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    Due to changing needs and technologies, the SMT Executive Board has decided to retire SMT Discuss (effective Nov. 9, 2021). Posts will be preserved for archival purposes, but new posts and replies are no longer permitted.

    Alternatives to RILM?

    I recently learned that my university's library is considering not renewing our subscription to RILM (which I guess is bundled within EBSCO, but I don't really know how that works...) after this coming academic year.  As the only full-time music theory or musicology faculty member at my school, I'm having a hard time making an argument that they should continue an institutional subscription for little old me, and the students who take my upper-level classes.  

    I use RILM very, very frequently -- it's my go-to, first stop for searching out sources for research.  I suspect I'm not alone in that!  But I wanted to reach out to the theory community at large to see if any of you could recommend viable resources that can substitute for RILM?  I've done a little searching through Google Scholar, and haven't been very productive there, but it's possible that I just haven't figured it out yet.

    I don't think of myself as an "old dog with difficult learning new tricks," but maybe there are just new tricks out there that I don't know about...

    Thanks for any help!



    PS - for those of you who saw my Aural Skills Class Size post here, please accept my apologies for two budget-related posts within a week!  

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    • 3 Comments sorted by Votes Date Added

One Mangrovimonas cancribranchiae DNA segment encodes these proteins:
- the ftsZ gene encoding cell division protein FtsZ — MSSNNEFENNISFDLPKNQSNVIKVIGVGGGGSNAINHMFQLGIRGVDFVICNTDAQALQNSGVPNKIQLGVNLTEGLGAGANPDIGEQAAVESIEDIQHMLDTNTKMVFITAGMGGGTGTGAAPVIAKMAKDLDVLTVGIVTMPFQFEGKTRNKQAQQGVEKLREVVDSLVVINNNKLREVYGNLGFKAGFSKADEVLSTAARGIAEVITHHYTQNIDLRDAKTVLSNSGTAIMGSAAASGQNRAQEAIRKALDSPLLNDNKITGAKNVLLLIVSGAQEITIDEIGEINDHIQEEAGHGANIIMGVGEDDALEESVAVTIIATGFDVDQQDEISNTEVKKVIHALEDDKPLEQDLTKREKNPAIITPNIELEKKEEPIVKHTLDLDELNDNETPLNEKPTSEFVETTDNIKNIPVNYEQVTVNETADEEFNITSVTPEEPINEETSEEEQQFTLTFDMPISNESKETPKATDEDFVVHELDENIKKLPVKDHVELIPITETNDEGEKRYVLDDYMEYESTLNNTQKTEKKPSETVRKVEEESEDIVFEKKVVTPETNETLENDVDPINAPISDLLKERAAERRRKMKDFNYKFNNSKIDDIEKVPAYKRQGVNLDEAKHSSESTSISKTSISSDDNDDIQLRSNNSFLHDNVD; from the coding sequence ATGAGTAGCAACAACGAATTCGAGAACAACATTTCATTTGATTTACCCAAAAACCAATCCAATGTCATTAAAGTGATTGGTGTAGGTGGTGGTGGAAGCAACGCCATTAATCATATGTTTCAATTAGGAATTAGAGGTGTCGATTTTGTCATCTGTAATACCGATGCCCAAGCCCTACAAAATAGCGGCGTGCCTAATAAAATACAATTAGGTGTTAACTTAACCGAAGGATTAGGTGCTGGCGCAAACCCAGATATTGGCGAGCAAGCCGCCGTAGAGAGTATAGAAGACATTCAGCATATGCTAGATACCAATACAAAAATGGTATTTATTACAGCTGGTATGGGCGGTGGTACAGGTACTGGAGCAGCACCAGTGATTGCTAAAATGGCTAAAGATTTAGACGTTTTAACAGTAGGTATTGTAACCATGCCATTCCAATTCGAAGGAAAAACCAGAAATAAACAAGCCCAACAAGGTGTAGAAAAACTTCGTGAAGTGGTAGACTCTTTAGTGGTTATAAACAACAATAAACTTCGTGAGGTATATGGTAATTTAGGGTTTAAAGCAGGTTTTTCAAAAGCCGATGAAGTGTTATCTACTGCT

• Are they getting rid of EBSCO altogether? That's going to affect more people than just you.

      --Jason Yust


    • RILM is the most comprehensive tool that exists. It is provided now only via EBSCO. There is an alternative tool, MUSIC INDEX, which is itself not free. It includes some items that are missing in RILM but misses many more items that are absent from RILM.

      EBSCO is also going to launch soon, they promise, MUSIC WITH FULL TEXT in the same manner as their old and good THEATRE AND DANCE WITH FULL TEXT. Only selected items will be there in full text, and not the most scholarly ones that are already in JSTOR, but in principle many more items will be indexed there. Only as they launch it will it be known how good is that tool. 

      While RILM has been delivered by EBSCO for many years, MUSIC WITH FULL TEXT should be an original tool of EBSCO. Will they take the entire RILM database into the new tool, probably raising its cost for adding some full texts? It is not yet known.


      Searching without RILM:

      JSTOR is one option. If you have access to selected portions of JSTOR only, you still have an option to search in the entire collection even if you don't have access to the items, and this provides good results. In fact the search in JSTOR (as opposed to reading and downloading full texts) is free, 

      Searching Books.google.com + scholar.google.com provide also a rather good results. 

      Finally, for dissertations, you should search Proquest dissertations [if you have access for it, for north American dissertations] + the free ETHOS [for British dissertations].


      For the purpose of finding something on the topic you look for, you can somehow circumvent RILM. If, however, you search for comprehensive bibliography (and especially for materials in languages other than English), for example in order to make sure you really innovate in your own research, RILM remains the best tool without any good substitutes.


      Dr. Yosef Goldenberg

      Music theorist and - in this context it is important to note - head librarian

      Jerusalem Academy of Music and Dance

    • Thanks, Jason and Yosef -- I really appreciate your responses.

      Jason:  As far as I can tell, they're not getting rid of EBSCO entirely.  It seems that there's some way in which librarians can pick and choose certain aspects of that bundle, though I'd be lying if I said I understood exactly how that works!  Our Dean of Libraries told me today that RILM increased their usage fees by 37% this year, and that, measured against our relatively low usage (again, it's basically just me) makes it impossible to justify keeping it as library budgets are likely getting cut yet again.

      Yosef:  This is really helpful information -- thank you!  I have basically been doing JSTOR searches recently, and will factor Music Index back into the mix.  That was always my "clean up" search, so I'm a bit sad that it will now become my go-to!

      Thanks again!